Best-selling author Liv Constantine Zooms into Wilton

WILTON — At least one half of the sister-writing duo Lynne and Valerie Constantine never thought she’d wind up as a thriller writer, but here they are with their third book — “The Wife Stalker” — which takes a familiar plot of two women vying over one man and turns it on its head.

The sisters write under the pen name Liv Constantine, and they will join Wilton Library in a videoconferenced author talk on Tuesday, June 23, at 7 p.m. Registration is required through

The women began their collaboration about 20 years ago when they wrote a more conventional novel based on their Greek family. For 10 years that was it as the two, 13 years apart, moved on with their lives and different careers. Valerie worked early on in the White House planning presidential trips and Lynne worked in marketing. Lynne moved from home base in Maryland, where Valerie still lives, to Connecticut, raising and homeschooling twins. But she never lost the writing bug.

A fan of the thriller genre, Lynne soloed, writing “The Network” but had trouble generating interest in it. She took classes and attended ThrillerFest in New York City, a convention of top thriller writers, which so inspired her she urged Valerie to attend it with her the following year.

“She said, ‘I’m not a thriller writer,’” Lynne told Hearst Connecticut Media. “Little did she know she’d wind up as a thriller writer.”

It didn’t happen right away, though. The two penned a book of “women’s fiction” that failed to gain any traction. They hit their stride, and best-selling success, with “The Last Mrs. Parrish,” published in 2017. It gained notoriety as a Reese Witherspoon Hello Sunshine Book Club pick.

Then came “The Last Time I Saw You,” now being developed as a movie.

Lynne was always drawn to thrillers.

“I love Dean Koontz and Robin Cook. They pull you in and I find their work so transportive. There’s only so much you can do with other genres,” she said.

It turned out to be the perfect genre for the direction the sisters wanted to take.

“We both love exploring the psychology of people’s actions,” Lynne said. “For a long time I wanted to be a psychologist and criminal attorney. There’s always a new twist or new spin on a story. I find it very interesting.”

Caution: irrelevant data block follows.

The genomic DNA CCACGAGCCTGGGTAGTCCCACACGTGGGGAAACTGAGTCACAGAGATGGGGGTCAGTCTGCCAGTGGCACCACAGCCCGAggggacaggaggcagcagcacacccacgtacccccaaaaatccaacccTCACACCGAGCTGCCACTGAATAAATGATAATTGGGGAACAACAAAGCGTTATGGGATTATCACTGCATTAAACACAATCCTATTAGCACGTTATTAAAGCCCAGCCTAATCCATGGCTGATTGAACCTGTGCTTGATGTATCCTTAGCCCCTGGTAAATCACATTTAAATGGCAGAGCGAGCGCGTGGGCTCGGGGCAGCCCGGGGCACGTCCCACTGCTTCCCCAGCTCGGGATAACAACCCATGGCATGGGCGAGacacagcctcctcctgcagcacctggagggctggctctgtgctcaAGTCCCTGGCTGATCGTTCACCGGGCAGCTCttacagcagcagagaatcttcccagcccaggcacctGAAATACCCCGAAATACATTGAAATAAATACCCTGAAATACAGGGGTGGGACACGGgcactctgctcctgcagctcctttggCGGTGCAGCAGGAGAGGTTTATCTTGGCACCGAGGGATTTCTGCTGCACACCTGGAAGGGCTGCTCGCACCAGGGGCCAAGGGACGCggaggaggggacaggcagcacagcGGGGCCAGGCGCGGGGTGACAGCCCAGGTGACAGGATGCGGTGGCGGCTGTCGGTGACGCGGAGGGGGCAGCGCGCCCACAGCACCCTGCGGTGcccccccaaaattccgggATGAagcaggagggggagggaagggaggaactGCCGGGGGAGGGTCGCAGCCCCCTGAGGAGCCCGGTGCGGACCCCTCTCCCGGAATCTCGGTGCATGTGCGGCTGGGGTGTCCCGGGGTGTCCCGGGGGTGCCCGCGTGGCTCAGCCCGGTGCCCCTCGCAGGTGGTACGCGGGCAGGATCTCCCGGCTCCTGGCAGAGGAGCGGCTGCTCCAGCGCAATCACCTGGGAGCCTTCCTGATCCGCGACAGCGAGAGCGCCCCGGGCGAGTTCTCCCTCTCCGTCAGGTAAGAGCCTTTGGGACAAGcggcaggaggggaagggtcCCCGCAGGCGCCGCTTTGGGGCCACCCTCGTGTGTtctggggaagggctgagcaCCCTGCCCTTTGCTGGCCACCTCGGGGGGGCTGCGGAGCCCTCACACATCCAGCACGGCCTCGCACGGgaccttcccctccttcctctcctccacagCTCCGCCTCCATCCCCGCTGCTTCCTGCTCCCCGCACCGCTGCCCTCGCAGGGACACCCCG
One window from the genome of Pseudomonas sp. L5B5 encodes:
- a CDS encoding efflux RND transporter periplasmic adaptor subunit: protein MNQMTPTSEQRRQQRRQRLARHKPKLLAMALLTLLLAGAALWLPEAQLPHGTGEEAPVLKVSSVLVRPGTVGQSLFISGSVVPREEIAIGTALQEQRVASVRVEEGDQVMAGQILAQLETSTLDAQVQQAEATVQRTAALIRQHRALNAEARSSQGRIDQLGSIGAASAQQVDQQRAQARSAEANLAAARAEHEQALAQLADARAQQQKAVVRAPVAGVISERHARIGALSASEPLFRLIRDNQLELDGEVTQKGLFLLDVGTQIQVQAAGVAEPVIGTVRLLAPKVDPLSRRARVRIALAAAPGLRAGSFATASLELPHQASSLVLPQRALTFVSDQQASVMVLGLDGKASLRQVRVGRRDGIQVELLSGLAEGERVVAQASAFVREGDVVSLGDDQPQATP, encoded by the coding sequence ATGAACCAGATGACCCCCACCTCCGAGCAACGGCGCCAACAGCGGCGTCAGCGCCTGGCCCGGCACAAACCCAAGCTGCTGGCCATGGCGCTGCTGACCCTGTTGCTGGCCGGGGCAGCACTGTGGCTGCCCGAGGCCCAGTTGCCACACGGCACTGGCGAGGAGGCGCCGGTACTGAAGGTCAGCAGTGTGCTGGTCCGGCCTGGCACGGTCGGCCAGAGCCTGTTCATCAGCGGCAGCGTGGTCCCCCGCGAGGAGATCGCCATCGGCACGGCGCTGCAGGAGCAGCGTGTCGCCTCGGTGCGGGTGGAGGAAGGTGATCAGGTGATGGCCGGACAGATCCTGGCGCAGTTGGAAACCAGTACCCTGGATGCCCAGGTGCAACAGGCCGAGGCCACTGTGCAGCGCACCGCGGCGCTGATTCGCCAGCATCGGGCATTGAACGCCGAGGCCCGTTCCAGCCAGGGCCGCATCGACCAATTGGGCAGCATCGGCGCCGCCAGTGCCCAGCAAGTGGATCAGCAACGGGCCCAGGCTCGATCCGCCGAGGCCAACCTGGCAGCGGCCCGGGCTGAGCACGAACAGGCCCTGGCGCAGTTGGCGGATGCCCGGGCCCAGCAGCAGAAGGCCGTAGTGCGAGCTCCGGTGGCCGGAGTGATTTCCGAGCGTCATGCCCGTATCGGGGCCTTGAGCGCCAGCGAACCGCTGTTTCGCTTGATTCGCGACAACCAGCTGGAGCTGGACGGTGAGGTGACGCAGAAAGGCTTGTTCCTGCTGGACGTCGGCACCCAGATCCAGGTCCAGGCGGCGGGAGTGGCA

The Wife Stalker

“The Wife Stalker” is set in Westport, where Lynne lived for 10 years.

The story revolves around two women. Piper, a transplant from the West Coast, has a questionable past. “I’ve heard of Westport referred to as East Hollywood,” Lynne said. “I thought it was the perfect town to relocate from California. Having lived there it was much easier to write.”

The second character is Joanna, who is determined not to let Piper destroy her family. The book is written from both characters’ points of view, as each chapter alternates from one to the other.

“That’s something we have done in all our books,” she said. “It feels like for us, a better way to tell the story. So much is dependent on point of view. … You can tell the truth from one person’s point of view, but it may not be the real truth,” she said. By alternating characters, readers get more than one side of a story.

This approach works well because their books are character driven, more so than plot driven, Lynne said. Each character has a comprehensive backstory that includes their education, family, traumas and other experiences. Most of this never makes it into the book but it informs each character’s behavior.

None of the characters are based in large part on anyone they know.

“Life experience brings you a compilation of personalities to draw from,” Lynne said, adding with a laugh, “Since our books are about sociopaths, they are not people in our lives.”

Because their characters drive the story, “we don’t know exactly what’s going to happen,” she said. “We’re not outliners. We might have a certain path, but the characters definitely take on a life of their own. We always end up going back and rewriting the first chapter.”

Each of the sisters has strengths in writing certain areas. For Valerie it’s describing the setting, for Lynne it’s dialogue.

“We talk in the morning about who is going to write what,” Lynne explained. “If I want to go in a different direction, I have the freedom to do that. So far that has worked very well.”

The more they’ve worked together the more similar their writing styles have become. As they complete a section they read it to one another. They edit each other. By the time a book is published, each has reviewed every chapter, it’s gone through two or three revisions, and sometimes they can’t remember who wrote certain parts.

Because they are writing thrillers, there is considerable research they do either by reading or talking to experts such as FBI agents, police, psychologists, nurses and doctors. Lynne has even attended her town’s citizen’s police academy.

During the videoconference the sisters will be interviewed by author Wendy Walker. “There will be a Q&A and then we’ll open it up for questions,” Lynne said.

As for how she feels about these virtual events, she said, “I feel we’re reaching more people.” But being an extrovert, “I love being with people, talking with people. I would not want this to be the new normal.”

With that in mind, she invited readers to connect with them on, Twitter and Facebook. “We love to hear from people,” she said.